Contextualizing Copyright: Fostering Students' Understanding of Their Rights and Responsibilities as Content Creators

Molly Keener


Intersections between scholarly communication and information literacy are increasingly being explored by librarians, both on campuses and in conversations with colleagues. 1 Traditional information literacy instruction topics are related to the core issues in scholarly communication, although often instruction librarians and scholarly communication librarians address these issues from different directions. An over-arching theme to these issues is one of openness: who can access what, from where, for how long, to what end.

As a scholarly communication librarian at a mid-size liberal arts university that in the past two decades has strengthened its research profile, I view faculty as my primary constituency. Nevertheless, through our credit-bearing library instruction program, and close ties to the Graduate School in support of our Electronic Theses and Dissertations program, I frequently interact with students. Through guest lectures and targeted support, I have opportunities to instruct students on copyright, author rights, open access, and the scholarly publishing system. In so doing, I help them understand their roles as creators and contributors to the knowledge ecosystem.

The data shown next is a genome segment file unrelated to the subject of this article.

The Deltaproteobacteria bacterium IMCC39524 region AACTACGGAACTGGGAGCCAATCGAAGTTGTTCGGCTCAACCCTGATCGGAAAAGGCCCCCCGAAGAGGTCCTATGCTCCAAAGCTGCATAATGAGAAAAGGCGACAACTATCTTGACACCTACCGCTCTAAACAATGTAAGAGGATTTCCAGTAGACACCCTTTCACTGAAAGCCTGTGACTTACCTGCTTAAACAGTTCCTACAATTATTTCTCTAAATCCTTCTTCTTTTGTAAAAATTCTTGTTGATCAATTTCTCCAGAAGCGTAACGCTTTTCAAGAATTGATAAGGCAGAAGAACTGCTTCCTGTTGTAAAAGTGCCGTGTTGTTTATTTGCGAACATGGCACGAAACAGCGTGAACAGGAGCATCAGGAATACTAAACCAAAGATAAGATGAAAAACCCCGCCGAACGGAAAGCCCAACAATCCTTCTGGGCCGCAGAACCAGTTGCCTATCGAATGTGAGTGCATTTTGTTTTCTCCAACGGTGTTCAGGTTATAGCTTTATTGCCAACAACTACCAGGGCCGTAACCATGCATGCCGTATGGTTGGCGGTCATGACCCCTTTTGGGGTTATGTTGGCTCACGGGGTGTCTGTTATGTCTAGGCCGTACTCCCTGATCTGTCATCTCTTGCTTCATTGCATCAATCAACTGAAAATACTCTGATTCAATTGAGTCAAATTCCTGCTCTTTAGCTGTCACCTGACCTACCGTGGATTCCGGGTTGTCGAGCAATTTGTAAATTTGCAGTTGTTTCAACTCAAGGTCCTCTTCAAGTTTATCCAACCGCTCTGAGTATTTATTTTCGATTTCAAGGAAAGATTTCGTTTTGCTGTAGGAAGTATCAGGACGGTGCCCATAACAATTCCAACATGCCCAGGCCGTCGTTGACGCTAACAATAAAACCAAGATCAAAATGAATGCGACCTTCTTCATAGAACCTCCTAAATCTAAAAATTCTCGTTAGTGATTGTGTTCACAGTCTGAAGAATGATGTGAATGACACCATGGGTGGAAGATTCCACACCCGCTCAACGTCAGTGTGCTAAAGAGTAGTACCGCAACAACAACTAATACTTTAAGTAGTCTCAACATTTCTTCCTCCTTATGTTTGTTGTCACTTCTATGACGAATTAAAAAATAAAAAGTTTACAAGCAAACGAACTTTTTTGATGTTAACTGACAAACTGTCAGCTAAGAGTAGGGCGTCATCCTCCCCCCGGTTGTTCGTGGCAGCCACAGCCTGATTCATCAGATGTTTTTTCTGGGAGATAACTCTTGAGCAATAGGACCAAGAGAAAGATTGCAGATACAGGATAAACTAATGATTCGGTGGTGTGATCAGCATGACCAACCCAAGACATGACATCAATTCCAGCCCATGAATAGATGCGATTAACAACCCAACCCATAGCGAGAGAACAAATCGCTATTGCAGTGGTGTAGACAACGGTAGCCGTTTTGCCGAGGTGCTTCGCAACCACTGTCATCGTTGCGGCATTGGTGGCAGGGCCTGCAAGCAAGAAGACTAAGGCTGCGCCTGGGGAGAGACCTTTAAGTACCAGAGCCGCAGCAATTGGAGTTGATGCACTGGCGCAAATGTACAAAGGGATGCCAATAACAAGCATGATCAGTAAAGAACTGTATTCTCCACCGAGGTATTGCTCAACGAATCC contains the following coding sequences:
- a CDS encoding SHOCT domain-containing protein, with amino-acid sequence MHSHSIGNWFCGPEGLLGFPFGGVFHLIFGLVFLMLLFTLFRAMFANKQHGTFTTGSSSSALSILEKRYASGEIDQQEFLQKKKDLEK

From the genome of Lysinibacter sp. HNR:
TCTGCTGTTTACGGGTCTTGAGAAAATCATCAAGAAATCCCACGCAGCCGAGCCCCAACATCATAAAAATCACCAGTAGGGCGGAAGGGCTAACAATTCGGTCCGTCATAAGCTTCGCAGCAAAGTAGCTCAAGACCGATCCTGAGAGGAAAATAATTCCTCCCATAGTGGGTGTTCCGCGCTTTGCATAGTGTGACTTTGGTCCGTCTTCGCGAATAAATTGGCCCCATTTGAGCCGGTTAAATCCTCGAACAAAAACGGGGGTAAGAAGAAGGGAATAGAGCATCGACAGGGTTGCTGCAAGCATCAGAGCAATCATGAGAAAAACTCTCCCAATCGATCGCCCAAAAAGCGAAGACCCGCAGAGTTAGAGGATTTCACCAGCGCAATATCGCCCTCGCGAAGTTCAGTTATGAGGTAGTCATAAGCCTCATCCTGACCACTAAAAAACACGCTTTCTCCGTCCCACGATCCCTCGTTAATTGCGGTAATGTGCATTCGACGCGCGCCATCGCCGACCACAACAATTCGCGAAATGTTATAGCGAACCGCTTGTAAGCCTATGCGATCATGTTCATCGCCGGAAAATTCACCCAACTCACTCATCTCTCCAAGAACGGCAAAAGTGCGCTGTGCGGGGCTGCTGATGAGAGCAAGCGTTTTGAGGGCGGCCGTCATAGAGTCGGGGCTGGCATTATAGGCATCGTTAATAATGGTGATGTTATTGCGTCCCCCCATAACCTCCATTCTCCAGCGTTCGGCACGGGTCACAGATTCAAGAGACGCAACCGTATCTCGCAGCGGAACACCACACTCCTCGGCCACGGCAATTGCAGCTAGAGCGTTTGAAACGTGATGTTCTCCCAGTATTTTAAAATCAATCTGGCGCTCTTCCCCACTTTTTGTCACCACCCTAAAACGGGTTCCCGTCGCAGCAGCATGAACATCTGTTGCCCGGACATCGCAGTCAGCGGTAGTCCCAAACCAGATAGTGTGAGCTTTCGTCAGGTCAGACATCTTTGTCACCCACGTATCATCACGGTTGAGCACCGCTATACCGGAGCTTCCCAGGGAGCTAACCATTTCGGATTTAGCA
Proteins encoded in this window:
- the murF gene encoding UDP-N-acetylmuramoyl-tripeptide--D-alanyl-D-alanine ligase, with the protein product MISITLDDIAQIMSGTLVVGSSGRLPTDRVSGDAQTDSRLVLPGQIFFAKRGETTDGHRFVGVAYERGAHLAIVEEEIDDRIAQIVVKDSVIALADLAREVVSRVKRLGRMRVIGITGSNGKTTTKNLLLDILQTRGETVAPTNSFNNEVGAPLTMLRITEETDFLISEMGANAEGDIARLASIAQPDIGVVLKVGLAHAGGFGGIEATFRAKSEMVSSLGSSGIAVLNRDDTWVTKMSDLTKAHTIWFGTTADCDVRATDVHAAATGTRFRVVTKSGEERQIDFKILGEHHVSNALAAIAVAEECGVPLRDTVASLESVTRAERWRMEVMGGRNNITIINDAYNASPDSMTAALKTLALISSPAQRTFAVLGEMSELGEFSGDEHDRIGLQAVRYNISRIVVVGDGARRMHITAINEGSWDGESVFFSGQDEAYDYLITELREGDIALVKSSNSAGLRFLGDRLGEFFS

Full Text:




  • There are currently no refbacks.

Copyright (c) 2015 Molly Keener